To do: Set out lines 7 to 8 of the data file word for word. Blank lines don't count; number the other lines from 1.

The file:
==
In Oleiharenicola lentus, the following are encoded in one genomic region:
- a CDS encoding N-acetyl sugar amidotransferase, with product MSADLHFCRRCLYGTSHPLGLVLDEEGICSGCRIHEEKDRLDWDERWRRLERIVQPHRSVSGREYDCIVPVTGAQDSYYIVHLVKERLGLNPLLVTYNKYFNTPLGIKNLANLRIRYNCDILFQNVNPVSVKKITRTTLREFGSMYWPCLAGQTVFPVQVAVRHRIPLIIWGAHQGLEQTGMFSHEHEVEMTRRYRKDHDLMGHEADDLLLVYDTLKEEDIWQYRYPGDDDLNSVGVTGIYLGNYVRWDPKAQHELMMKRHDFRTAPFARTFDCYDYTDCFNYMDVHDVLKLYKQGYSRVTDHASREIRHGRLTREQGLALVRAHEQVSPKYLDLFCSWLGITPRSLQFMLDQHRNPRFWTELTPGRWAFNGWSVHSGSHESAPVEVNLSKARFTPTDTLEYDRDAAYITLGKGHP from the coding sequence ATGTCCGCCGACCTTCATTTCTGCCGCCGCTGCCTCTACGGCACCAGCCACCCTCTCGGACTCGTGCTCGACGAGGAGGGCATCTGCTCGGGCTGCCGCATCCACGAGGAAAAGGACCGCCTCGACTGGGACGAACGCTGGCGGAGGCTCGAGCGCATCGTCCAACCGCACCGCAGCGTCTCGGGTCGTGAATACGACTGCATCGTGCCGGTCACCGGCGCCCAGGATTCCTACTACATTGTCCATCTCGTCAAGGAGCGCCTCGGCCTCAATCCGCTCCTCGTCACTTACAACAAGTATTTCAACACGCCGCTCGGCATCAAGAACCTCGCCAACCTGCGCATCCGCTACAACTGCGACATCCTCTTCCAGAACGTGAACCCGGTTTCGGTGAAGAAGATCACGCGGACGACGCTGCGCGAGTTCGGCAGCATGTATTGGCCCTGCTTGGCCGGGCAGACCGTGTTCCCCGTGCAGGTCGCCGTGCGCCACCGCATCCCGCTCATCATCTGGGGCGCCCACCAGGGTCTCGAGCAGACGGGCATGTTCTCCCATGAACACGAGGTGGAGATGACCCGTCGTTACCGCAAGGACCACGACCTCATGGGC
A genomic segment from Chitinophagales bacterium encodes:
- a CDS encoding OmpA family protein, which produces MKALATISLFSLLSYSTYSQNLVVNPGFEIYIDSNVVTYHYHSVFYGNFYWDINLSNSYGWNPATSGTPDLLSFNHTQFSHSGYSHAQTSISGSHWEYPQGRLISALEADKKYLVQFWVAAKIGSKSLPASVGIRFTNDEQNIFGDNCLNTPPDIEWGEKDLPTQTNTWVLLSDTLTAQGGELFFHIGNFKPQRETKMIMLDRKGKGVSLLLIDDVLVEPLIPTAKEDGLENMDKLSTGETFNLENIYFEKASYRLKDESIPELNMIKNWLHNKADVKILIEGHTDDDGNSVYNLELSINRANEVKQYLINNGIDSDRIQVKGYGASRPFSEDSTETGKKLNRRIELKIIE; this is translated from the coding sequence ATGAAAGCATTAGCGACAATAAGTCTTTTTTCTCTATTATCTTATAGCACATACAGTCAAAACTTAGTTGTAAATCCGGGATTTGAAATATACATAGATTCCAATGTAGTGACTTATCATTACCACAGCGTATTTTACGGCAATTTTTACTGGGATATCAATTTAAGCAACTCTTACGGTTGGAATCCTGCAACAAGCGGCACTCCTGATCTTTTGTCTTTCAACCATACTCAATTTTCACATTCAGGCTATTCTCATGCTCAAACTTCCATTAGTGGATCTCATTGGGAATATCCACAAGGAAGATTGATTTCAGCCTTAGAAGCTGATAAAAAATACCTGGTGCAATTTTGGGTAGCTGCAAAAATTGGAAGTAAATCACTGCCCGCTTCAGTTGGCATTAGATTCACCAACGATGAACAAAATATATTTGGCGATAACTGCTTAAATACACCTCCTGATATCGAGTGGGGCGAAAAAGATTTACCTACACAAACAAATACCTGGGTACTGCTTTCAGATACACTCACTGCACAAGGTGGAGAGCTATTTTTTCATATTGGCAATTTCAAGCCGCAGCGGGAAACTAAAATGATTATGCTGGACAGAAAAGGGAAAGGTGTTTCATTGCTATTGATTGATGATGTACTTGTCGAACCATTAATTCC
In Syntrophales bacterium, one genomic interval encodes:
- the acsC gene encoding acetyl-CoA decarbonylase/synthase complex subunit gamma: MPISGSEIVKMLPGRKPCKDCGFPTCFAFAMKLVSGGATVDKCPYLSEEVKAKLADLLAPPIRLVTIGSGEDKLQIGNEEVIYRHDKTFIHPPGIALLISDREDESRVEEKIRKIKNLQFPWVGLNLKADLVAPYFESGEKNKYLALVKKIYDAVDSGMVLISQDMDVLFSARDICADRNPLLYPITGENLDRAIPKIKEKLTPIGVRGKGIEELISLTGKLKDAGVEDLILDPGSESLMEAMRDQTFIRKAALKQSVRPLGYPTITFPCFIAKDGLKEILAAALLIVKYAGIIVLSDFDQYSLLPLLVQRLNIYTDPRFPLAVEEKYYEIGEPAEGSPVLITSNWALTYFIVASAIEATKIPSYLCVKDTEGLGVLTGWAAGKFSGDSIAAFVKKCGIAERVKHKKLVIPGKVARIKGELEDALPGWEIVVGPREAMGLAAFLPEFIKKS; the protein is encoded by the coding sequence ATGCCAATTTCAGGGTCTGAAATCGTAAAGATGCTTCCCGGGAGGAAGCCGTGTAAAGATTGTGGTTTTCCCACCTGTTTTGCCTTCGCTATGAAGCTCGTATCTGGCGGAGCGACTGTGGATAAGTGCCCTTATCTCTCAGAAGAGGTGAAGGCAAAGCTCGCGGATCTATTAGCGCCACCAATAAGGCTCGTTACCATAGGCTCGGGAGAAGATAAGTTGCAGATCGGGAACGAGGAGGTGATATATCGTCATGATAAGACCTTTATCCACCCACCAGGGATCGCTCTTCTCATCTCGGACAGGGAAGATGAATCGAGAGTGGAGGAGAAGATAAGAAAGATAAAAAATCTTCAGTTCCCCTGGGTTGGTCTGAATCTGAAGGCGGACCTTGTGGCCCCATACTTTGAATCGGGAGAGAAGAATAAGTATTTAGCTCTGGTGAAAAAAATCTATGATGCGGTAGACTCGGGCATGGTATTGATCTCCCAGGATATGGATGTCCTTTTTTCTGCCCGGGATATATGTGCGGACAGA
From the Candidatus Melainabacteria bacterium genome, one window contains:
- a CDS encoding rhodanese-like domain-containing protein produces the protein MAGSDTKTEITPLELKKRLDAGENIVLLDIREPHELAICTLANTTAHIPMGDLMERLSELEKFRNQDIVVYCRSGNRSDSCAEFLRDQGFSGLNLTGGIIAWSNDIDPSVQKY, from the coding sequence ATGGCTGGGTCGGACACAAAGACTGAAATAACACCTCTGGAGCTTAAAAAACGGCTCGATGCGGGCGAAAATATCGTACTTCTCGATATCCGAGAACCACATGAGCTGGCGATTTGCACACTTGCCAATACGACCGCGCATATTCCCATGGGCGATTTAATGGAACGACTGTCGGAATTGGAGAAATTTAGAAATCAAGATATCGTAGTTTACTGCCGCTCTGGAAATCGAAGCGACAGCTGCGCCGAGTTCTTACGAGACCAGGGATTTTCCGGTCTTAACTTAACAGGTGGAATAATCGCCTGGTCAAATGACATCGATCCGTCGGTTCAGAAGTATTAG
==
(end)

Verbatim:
From the Candidatus Melainabacteria bacterium genome, one window contains:
- a CDS encoding rhodanese-like domain-containing protein produces the protein MAGSDTKTEITPLELKKRLDAGENIVLLDIREPHELAICTLANTTAHIPMGDLMERLSELEKFRNQDIVVYCRSGNRSDSCAEFLRDQGFSGLNLTGGIIAWSNDIDPSVQKY, from the coding sequence ATGGCTGGGTCGGACACAAAGACTGAAATAACACCTCTGGAGCTTAAAAAACGGCTCGATGCGGGCGAAAATATCGTACTTCTCGATATCCGAGAACCACATGAGCTGGCGATTTGCACACTTGCCAATACGACCGCGCATATTCCCATGGGCGATTTAATGGAACGACTGTCGGAATTGGAGAAATTTAGAAATCAAGATATCGTAGTTTACTGCCGCTCTGGAAATCGAAGCGACAGCTGCGCCGAGTTCTTACGAGACCAGGGATTTTCCGGTCTTAACTTAACAGGTGGAATAATCGCCTGGTCAAATGACATCGATCCGTCGGTTCAGAAGTATTAG